The Latest in Space Fashion from NASA

NASA unveiled a new design of spacesuits for the Constellation program today. Astronauts will be donning the new suits on the first flights of the Orion spaceship, scheduled for 2015, on trips to the International Space Station, with additional EVA suits ready for the first missions to the moon, scheduled for 2020. The spacesuits feature rear entry, enhanced shoulder mobility and modular, interchangeable parts. The spacesuits will be designed and produced by Oceaneering International Inc. of Houston, Texas, which received a contract worth $183.8 million for 2008-2014.

NASA required two spacesuit system configurations for the Constellation program. The first type of spacesuit (Configuration One) will be used for launch and landing operations, as well as inside the spacecraft during an emergency like loss of pressurization of the Orion crew compartment.

Configuration Two will build upon Configuration One and will support lunar surface operations. While preparing to walk on the moon, the astronauts will be able to build their own personal Configuration Two spacesuits by replacing elements of Configuration One with elements specialized for surface operations.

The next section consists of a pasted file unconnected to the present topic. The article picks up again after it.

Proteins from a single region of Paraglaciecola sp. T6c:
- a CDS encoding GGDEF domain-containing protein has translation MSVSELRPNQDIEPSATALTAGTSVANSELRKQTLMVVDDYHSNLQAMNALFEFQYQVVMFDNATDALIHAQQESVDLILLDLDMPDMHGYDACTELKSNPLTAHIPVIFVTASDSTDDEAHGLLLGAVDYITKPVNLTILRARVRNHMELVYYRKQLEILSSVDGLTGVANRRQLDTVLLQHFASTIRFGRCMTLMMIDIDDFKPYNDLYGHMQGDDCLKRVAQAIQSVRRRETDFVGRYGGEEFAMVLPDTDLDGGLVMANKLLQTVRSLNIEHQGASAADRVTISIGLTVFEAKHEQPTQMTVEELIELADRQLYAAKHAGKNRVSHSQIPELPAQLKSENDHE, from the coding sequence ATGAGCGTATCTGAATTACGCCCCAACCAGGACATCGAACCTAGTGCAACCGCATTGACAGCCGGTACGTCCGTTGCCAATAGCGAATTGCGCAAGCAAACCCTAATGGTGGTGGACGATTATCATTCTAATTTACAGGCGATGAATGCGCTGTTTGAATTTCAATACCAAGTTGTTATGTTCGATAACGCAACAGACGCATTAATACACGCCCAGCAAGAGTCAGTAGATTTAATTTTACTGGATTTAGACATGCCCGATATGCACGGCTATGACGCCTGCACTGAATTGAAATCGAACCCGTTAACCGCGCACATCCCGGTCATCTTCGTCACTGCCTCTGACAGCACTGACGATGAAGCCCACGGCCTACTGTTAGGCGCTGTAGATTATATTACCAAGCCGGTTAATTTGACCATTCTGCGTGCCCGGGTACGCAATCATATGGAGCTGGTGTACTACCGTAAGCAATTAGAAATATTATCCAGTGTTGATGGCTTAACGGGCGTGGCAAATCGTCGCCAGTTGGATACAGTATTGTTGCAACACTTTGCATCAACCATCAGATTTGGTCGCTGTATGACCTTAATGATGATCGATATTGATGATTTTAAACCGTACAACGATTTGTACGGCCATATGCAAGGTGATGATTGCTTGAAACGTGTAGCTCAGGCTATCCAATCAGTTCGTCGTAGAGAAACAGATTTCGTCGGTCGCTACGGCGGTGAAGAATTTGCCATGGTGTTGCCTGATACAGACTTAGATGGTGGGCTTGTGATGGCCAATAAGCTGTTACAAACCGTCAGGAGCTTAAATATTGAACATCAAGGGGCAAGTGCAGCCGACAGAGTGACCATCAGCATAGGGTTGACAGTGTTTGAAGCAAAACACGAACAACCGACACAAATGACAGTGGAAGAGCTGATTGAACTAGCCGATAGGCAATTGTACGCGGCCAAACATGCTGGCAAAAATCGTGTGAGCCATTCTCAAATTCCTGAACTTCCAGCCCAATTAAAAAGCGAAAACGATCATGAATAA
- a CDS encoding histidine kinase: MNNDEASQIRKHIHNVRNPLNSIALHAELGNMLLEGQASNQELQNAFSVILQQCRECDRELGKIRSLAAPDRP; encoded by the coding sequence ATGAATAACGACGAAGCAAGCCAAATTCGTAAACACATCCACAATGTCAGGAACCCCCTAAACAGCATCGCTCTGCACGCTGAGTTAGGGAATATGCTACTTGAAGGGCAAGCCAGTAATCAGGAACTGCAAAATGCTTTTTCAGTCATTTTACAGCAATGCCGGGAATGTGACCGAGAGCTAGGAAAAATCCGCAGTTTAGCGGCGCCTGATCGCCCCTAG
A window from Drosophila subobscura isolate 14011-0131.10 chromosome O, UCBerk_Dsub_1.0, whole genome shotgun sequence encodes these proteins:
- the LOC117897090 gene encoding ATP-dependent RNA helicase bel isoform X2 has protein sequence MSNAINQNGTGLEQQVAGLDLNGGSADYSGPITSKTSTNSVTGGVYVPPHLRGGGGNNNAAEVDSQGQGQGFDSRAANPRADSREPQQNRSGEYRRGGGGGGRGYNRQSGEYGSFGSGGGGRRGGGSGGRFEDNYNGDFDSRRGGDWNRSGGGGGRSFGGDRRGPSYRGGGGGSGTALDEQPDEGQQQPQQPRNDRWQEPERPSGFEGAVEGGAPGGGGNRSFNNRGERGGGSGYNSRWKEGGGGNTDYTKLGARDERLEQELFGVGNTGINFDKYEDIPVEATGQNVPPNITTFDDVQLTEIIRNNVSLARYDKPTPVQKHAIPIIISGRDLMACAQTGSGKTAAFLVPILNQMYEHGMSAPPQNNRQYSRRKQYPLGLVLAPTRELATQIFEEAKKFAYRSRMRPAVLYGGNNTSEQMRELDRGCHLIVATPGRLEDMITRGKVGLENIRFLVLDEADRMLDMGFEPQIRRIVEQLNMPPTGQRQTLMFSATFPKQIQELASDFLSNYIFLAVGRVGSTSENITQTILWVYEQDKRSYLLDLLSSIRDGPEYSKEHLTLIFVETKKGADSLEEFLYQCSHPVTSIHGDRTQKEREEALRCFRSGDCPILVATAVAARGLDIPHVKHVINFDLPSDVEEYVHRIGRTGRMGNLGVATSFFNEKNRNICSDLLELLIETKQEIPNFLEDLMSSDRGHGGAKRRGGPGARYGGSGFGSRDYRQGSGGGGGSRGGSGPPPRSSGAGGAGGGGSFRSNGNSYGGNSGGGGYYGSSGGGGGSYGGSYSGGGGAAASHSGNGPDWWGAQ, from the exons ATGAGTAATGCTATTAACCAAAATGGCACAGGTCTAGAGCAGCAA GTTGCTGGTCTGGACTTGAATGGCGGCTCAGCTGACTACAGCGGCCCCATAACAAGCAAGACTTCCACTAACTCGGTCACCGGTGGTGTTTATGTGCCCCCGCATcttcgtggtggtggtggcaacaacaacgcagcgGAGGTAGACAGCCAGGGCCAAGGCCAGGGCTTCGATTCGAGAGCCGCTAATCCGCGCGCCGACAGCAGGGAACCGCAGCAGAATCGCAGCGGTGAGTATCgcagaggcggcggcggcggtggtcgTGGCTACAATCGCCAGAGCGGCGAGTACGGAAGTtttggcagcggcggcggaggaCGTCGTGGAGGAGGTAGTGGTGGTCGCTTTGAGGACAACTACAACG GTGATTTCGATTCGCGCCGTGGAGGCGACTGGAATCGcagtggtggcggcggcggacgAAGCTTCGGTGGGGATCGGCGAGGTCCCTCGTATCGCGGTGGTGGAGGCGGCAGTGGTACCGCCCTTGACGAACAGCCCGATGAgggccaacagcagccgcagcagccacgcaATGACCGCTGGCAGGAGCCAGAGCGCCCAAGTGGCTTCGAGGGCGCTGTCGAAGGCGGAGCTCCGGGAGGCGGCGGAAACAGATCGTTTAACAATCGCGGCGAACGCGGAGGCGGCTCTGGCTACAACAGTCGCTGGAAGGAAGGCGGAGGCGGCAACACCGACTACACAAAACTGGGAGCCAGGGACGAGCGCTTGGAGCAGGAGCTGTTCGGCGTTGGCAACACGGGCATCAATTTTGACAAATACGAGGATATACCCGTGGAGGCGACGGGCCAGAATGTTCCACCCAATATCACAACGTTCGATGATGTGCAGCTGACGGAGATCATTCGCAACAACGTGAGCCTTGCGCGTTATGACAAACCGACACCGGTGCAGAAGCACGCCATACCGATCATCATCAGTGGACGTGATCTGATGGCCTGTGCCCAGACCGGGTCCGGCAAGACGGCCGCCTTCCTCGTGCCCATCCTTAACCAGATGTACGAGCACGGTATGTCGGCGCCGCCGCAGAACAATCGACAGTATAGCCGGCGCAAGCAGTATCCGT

Suits and support systems will be needed for as many as four astronauts on moon voyages and as many as six space station travelers. For short trips to the moon, the suit design will support a week’s worth of moon walks. The system also must be designed to support a significant number of moon walks during potential six-month lunar outpost expeditions. In addition, the spacesuit and support systems will provide contingency spacewalk capability and protection against the launch and landing environment, such as spacecraft cabin leaks.

Video of the new Constellation spacesuits.

Video of spacesuit tests.

Pdf. file for more info on the new spacesuits and the contract award.
Original News Source: NASA Press Release

10 Replies to “The Latest in Space Fashion from NASA”

  1. What the hell? These are by far the most bizarre comment posts I’ve ever witnessed on UT.

  2. Hey! Slow down everyone. NASA is doing the best it can with our tax dollars. I’m for increasing their budget. Who knows, maybe they will eventually get something done correctly.

  3. Oceaneering does such great deep water work it’s good to see them using that technology for space exploration.

Comments are closed.